It’s easy to feel a little Olympics exhaustion before the Games even start, at least for those of us who don’t live for competitive sports. You’d have to be living under a rock to avoid all the hype, and even many rocks have endorsement deals.
And yet it was also hard not to be drawn in by the earnest and spectacularly colorful opening ceremony that took place in Rio Friday, which made excellent use of the cavernous Maracana Stadium. Perhaps the two most memorable things about the ceremony were the way that certain segments of the show filled up the entire center of the enormous space, and the use of the floor, which lit up in ways that added energy and depth to the story that was being told.
The story certainly jumped around, but director Fernando Mereilles didn’t shy away from the most difficult parts of Brazil’s past. He depicted slavery with evocative touches: Bricks on the feet of men and women in huddled rows, and sober music that vibrated with melancholy and pain.
It’s not easy to make graceful transitions when the entire world is watching and an entire stadium needs to be filled up with sound and light, but in the early going, Mereilles did a wonderful job of showing the formation of the rainforest with shimmering lights and glowing ropes that the performers sometimes knit into beautiful designs. The theme throughout was the interconnectedness of things, and that applied to climbers on the walls of makeshift favelas, pop singers past or present, and indigenous people making yellowish tracks through the green “forest” floor.
If part of the goal was to pique potential visitors’ interest in Brazil, it may have worked. Model Gisele Bundchen did her famous strut through the center of the stadium in a silver gown that conveyed effortless chic and urban cool, but she didn’t wear the reserved frown most models display on catwalks. She grinned with delight, and later could be seen exuberantly singing along during a party segment that looked like a live-action Dr. Seuss musical run happily amok.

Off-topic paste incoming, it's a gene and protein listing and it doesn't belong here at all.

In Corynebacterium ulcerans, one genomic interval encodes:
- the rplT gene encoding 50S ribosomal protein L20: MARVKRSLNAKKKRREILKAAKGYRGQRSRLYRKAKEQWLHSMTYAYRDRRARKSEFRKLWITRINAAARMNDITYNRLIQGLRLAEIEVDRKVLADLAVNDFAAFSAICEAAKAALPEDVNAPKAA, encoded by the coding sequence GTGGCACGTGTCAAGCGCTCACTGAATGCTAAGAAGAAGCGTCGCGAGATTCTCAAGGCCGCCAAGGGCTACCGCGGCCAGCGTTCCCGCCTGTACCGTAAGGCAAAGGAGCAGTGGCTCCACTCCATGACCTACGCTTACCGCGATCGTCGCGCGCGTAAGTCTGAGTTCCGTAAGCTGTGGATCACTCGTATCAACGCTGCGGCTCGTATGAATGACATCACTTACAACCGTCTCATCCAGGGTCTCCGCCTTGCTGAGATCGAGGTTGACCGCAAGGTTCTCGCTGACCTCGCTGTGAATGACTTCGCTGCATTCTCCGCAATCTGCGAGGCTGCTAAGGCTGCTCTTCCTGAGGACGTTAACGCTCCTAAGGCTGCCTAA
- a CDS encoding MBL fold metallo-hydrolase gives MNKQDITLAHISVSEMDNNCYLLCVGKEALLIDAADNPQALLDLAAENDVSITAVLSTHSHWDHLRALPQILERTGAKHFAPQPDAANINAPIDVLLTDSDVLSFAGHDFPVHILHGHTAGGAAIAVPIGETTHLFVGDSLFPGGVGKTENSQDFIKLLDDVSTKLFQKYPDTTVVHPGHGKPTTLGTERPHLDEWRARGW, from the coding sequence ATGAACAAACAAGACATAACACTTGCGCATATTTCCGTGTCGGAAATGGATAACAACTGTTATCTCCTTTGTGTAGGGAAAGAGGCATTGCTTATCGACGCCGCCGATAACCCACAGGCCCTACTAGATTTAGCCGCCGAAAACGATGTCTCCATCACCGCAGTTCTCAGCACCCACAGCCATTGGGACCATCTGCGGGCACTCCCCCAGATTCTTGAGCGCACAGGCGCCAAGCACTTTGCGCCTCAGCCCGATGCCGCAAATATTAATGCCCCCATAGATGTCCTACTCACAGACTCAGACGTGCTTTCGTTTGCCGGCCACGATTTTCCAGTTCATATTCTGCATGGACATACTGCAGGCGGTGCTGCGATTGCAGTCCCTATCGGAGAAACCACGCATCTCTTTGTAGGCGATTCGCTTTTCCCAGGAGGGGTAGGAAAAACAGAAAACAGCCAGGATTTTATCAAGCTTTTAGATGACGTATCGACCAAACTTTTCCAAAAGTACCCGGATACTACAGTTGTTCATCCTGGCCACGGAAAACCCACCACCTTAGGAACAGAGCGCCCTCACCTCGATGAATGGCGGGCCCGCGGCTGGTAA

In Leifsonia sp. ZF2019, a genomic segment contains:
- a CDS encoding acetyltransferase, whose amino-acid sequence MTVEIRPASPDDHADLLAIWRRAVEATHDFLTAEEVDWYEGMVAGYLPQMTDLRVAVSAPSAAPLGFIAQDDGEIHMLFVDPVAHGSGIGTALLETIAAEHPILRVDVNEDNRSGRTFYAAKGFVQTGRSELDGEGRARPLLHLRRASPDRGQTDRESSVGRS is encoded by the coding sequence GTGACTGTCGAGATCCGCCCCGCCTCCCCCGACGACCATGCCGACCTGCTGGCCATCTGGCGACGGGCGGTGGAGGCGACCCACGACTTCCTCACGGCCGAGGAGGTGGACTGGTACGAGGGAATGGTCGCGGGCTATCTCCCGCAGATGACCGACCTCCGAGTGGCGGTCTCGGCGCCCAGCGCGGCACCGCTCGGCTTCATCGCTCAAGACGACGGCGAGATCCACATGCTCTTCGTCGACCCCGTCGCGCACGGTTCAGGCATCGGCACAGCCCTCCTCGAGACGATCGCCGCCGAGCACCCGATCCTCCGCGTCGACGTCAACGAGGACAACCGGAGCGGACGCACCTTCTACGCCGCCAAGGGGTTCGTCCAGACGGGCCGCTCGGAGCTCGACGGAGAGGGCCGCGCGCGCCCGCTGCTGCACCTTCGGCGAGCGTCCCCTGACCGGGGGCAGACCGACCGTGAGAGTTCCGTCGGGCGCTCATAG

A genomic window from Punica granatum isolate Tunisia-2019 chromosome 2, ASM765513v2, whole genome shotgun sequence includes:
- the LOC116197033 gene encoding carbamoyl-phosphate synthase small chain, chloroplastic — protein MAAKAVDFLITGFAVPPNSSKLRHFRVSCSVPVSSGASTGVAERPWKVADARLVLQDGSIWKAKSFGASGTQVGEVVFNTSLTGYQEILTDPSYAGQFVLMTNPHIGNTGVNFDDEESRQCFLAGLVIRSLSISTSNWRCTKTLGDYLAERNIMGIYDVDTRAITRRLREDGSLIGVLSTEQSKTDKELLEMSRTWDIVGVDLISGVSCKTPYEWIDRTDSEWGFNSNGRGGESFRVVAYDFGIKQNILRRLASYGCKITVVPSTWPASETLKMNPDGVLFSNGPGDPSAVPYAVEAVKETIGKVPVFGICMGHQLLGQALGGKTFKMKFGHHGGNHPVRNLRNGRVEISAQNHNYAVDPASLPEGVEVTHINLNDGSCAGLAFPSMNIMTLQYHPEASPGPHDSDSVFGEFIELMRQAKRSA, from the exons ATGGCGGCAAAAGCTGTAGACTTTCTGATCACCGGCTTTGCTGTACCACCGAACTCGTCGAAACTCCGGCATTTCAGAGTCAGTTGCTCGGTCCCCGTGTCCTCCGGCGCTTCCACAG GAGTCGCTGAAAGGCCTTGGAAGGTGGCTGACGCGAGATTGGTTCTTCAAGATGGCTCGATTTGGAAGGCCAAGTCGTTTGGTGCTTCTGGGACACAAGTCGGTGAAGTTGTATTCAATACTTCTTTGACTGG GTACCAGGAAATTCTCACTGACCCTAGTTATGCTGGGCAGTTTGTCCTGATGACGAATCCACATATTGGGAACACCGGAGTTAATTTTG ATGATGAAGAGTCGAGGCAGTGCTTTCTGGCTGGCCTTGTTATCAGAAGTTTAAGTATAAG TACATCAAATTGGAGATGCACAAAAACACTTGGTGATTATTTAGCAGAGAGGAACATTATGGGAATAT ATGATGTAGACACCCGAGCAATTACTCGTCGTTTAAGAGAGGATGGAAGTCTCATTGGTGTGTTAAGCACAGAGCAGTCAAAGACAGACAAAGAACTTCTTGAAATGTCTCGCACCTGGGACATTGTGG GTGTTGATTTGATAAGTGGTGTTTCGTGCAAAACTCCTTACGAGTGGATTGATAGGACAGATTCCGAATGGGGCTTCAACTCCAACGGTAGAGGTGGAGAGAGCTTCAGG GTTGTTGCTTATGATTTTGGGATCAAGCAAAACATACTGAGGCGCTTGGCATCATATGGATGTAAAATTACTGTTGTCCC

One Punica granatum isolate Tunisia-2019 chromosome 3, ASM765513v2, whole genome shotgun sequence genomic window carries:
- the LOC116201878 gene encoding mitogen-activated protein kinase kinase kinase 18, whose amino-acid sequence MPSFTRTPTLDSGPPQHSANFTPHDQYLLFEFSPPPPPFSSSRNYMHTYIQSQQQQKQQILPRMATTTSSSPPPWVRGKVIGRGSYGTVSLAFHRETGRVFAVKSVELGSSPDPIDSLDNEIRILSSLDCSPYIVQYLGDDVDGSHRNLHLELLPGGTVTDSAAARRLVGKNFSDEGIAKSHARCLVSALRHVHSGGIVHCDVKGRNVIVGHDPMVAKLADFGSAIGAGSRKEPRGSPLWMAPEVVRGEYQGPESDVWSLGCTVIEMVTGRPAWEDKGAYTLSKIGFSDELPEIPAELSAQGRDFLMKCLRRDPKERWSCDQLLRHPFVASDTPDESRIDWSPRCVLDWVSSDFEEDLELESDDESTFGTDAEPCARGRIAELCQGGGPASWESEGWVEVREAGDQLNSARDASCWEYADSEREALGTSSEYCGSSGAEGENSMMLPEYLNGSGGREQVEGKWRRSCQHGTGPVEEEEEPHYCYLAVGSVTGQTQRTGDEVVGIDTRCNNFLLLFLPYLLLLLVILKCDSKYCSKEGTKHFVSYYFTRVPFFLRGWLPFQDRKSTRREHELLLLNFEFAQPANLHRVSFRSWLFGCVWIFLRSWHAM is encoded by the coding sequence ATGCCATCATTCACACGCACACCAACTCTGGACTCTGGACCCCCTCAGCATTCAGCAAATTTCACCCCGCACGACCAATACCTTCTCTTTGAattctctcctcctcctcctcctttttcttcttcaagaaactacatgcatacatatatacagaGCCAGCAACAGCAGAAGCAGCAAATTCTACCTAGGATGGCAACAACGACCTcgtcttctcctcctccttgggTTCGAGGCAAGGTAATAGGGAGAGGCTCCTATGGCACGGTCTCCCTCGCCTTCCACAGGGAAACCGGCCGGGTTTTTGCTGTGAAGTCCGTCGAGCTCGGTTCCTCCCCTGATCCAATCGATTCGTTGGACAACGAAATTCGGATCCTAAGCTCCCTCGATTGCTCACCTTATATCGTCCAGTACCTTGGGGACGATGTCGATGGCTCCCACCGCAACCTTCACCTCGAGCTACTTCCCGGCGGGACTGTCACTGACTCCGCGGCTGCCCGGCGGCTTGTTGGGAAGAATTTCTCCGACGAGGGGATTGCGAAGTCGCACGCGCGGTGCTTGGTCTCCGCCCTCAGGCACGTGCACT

One darker segment allegedly depicted the conflicts between haves and have-nots in Brazil, but it was hard to divine that theme from the near-collisions of men and women dressed in glittery Cousin Itt costumes. Much more clear and direct was a very earnest concluding film which incisively used graphics to show how world’s coastal cities will be flooded if global warming continues. You can’t necessarily accuse the Rio organizers of fiddling while Rome — and the rest of the world — burns.
But the Olympics have to adopt a pose of apolitical international brotherhood, which is the kind of theme that keeps the sponsors happy. It was lovely to know that each athletes would plant a seed as he or she entered the arena, but the opening ceremonies were strategically mute about what kind of entities have helped cause deforestation and other ecological problems, not just in Brazil but around the world. The sponsors on display in the all-too-frequent ad breaks would much rather you think about the upcoming gymnastics and Gisele’s impressive strut.